In spite of past promises to provide due process to Bahraini health care professionals who were arrested, tortured and sometimes disappeared, the Government of Bahrain has continued to prosecute many of the doctors and nurses who assisted protesters in 2011. Together with other human rights organizations, CCS has been advocating on behalf of these professionals and the principle of medical neutrality in wars and civil disorders. Nine of the professionals recently received felony convictions in cases that allegedly lacked due process. CCS asks the President to pressure Bahrain, a US ally, to dismiss these convictions.
Dear President Obama:
We are an independent organization of scientists, physicians, engineers and scholars devoted to the protection and advancement of human rights and scientific freedom for colleagues all over the world. We write now in concern for nine health care professionals in Bahrain sentenced to felony terms for exercising their professional duty to assist those injured during protests.
According to reliable media reports, in 2011 the Government of Bahrain brutally cracked down on its health care system in response to health care providers’ role in peaceful protests. The Government stationed tanks outside the main public hospital and sent armed and masked security forces inside hospital wards, where they beat and tortured wounded protesters and the medical workers treating them. Together with Physicians for Human Rights, the American Medical Association, the International Council of Nurses, and other human rights organizations we protested these actions as violating well-established customary international law and practice concerning the duty to treat injured people in civil disorders.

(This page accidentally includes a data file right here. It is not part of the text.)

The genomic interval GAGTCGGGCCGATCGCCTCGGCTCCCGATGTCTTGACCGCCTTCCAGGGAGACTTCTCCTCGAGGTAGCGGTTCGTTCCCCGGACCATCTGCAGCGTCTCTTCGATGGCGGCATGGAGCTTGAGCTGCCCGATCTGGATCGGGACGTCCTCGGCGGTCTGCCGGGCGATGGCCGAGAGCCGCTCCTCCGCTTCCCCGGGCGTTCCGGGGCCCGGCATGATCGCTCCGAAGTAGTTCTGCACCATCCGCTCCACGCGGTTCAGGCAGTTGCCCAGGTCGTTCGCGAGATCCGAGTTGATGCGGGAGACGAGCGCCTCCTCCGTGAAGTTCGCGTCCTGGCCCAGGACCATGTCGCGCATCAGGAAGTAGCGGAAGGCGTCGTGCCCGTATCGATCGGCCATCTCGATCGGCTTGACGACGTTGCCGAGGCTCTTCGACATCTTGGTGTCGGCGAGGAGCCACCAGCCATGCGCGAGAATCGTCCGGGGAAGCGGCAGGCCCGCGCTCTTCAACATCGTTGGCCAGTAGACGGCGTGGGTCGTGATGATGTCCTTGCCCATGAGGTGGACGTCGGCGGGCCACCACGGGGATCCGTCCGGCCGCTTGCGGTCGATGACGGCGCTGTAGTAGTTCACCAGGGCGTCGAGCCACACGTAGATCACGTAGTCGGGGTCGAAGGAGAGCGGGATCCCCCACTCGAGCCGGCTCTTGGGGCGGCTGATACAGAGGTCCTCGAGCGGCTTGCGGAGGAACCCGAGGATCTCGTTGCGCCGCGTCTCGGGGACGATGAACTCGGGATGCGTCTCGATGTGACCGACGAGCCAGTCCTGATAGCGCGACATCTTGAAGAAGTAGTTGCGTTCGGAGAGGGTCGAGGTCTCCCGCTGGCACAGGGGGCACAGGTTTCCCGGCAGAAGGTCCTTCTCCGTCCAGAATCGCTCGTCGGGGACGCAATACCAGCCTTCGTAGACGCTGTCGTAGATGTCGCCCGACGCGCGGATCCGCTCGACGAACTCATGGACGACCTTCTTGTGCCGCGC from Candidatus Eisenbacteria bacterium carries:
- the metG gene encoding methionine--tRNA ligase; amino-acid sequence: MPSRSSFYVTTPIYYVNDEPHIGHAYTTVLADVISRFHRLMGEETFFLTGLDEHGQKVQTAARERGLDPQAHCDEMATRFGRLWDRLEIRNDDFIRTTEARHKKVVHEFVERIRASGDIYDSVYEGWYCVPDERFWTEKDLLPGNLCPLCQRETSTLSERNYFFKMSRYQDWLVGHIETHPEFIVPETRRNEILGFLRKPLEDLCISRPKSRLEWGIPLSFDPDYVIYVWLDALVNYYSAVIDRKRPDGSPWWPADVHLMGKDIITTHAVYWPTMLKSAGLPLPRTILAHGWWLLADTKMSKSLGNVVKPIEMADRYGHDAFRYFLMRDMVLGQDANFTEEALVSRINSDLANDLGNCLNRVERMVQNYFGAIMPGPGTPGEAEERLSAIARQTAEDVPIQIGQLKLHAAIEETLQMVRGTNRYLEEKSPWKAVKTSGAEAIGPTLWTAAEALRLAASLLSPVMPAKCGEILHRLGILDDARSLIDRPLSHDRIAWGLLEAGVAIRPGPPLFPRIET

After arresting, jailing, and occasionally “disappearing” 82 or more of the health care professionals, Bahrain’s military courts sentenced them to long prison terms, often on the basis of evidence obtained by torture. Eventually, responding to international outcry, the Government of Bahrain established its own investigation of how it responded to the protests (the Bahrain Independent Commission of Inquiry, BICI).
Following the issuance of the BICI report, in June of 2012, Bahraini authorities ordered new civilian trials for the health care professionals who had been tried by military courts. While many of the defendants were acquitted in those second trials, the international health care community continues to be concerned by lack of due process evidenced by Bahraini authorities. In particular, the prosecutors have not agreed to exclude evidence obtained under torture. (For a list of health care professionals and the outcome of their civilian trials, see Medics on Trial in Bahrain on physiciansforhumanrights.org)
We understand that, throughout these events, your administration, through the State Department and other agencies, continued to advocate with Bahrain for due process and compliance with international law. We do not doubt that in many cases your efforts bore fruit. However, much remains to be done. We believe that previous steps did not always apply effective pressure on Bahrain. To quote your own Assistant Secretary of State for Human Rights, Michael Posner’s August 1 testimony before Congress:
The United States was deeply disappointed that, despite assurances to the contrary, the government [of Bahrain] sought and received convictions in nine of 18 felony cases against medical professionals before the appellate court, with sentences ranging from one month to five years.
Bahrain is a close ally of the United States. A number of steps have been suggested, for example by Human Rights Watch, to induce the Government of Bahrain to respect its undertakings, such as blocking the bank accounts of certain officials and denying them visas to the US. The principle of medical neutrality in wars and civil disorders is of profound importance to all nations. We urge you to order substantial efforts to put pressure on Bahrain dismiss all charges against health care professionals who were exercising their professional obligations.
Sincerely yours,Eugene Chudnovsky
Co-Chairs, Committee of Concerned Scientists